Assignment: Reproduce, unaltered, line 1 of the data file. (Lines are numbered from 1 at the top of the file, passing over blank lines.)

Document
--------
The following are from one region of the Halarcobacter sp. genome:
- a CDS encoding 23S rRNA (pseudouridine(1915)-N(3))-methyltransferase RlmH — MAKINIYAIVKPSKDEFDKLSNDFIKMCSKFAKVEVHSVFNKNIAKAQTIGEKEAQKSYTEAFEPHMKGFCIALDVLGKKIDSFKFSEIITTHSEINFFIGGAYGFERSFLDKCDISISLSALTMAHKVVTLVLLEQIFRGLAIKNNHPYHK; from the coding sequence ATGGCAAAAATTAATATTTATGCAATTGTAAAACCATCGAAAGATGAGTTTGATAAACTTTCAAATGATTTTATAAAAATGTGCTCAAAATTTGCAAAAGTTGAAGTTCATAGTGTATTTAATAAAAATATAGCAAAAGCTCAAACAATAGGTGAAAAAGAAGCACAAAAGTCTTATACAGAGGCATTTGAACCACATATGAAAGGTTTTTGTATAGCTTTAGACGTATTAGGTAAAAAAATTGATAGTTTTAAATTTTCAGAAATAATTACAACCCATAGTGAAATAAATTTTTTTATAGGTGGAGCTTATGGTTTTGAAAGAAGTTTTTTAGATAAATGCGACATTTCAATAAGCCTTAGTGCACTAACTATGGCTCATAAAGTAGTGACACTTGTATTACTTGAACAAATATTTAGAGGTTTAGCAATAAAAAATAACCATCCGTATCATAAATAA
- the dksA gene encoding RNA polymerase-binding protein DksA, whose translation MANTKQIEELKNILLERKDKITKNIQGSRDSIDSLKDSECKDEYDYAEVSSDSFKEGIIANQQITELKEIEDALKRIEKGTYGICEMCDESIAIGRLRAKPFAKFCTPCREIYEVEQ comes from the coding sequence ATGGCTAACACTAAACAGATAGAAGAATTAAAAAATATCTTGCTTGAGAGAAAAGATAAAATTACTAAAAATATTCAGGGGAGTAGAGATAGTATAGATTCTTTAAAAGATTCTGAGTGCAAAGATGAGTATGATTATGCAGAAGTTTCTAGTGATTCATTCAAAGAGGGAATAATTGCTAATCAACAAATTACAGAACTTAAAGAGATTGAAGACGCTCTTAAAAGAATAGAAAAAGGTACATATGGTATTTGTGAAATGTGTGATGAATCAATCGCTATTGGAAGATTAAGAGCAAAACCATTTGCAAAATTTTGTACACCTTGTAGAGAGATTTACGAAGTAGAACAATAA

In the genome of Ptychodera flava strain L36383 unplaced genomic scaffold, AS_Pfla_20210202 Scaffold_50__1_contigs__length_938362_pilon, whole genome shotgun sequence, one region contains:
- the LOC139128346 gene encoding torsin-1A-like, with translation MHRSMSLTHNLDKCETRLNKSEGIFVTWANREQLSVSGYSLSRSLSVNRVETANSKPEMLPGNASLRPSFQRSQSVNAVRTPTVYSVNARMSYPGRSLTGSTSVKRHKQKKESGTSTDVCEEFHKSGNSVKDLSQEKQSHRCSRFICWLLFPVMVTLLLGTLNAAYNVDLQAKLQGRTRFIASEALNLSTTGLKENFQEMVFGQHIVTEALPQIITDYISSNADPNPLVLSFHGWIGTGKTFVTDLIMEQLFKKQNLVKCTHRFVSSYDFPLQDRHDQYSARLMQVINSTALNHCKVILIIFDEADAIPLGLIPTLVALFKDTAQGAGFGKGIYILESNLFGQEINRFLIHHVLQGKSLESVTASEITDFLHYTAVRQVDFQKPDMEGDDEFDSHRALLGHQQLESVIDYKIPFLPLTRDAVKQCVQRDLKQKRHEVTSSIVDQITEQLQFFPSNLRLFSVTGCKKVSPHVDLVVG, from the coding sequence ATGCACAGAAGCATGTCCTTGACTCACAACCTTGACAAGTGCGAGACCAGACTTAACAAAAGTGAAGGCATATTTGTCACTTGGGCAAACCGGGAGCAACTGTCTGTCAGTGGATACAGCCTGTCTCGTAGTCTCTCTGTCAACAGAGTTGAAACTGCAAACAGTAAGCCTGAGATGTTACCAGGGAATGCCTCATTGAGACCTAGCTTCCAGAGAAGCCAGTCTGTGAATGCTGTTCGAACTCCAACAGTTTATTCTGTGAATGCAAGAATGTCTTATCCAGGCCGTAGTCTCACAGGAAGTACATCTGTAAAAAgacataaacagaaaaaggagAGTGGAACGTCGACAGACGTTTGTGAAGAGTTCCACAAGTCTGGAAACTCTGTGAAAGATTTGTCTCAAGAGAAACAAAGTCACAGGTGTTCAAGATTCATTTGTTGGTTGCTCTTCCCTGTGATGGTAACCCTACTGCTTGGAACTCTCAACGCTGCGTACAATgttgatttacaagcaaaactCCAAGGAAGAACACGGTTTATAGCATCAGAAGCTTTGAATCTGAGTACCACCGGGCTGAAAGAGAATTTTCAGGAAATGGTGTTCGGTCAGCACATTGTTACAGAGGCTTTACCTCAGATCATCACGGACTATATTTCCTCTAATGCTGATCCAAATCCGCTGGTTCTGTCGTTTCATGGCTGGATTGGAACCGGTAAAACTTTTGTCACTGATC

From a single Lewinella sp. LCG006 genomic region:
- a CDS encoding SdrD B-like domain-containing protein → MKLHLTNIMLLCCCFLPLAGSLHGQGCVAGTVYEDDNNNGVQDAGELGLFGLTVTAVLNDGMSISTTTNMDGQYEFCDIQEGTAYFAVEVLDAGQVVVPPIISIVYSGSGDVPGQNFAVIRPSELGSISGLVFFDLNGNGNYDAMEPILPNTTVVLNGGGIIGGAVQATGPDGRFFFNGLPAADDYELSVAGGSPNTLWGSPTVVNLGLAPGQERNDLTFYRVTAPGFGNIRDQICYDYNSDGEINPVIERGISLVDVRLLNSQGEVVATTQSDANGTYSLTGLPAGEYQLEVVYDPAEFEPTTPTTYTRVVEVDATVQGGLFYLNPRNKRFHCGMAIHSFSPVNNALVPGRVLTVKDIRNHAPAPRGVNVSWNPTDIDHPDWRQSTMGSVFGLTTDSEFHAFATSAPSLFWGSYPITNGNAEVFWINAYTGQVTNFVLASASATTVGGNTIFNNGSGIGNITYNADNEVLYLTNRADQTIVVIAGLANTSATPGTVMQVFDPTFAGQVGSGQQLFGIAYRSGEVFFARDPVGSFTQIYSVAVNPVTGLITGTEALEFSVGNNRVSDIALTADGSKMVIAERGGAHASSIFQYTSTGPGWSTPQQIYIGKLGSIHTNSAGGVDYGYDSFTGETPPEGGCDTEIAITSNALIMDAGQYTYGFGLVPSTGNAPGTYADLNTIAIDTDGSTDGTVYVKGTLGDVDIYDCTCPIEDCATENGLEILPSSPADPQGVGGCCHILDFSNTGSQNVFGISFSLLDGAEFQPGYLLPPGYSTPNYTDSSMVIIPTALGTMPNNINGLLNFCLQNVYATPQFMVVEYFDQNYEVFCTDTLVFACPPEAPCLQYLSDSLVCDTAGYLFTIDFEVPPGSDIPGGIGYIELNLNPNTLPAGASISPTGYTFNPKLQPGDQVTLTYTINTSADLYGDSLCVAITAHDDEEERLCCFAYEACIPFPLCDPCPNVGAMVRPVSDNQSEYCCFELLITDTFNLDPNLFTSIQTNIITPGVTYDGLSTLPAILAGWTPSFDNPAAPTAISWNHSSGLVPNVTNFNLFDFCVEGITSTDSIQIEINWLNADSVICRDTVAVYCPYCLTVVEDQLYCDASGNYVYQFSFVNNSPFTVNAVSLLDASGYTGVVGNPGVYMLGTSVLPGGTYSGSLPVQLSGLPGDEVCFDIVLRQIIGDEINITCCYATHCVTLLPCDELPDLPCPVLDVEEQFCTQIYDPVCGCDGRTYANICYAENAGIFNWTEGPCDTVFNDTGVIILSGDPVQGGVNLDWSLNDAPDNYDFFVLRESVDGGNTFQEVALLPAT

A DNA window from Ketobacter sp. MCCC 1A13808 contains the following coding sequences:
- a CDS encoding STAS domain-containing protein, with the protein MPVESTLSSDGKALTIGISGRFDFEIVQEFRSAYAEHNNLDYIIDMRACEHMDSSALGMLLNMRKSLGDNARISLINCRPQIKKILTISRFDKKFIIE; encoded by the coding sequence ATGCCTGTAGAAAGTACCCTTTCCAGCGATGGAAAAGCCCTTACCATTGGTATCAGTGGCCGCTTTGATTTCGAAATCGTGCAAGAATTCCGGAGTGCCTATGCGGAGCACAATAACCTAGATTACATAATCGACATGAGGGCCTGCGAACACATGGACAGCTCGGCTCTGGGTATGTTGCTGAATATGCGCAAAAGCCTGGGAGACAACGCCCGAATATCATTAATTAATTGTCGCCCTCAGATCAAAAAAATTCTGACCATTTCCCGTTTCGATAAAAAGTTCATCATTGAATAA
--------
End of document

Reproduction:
The following are from one region of the Halarcobacter sp. genome: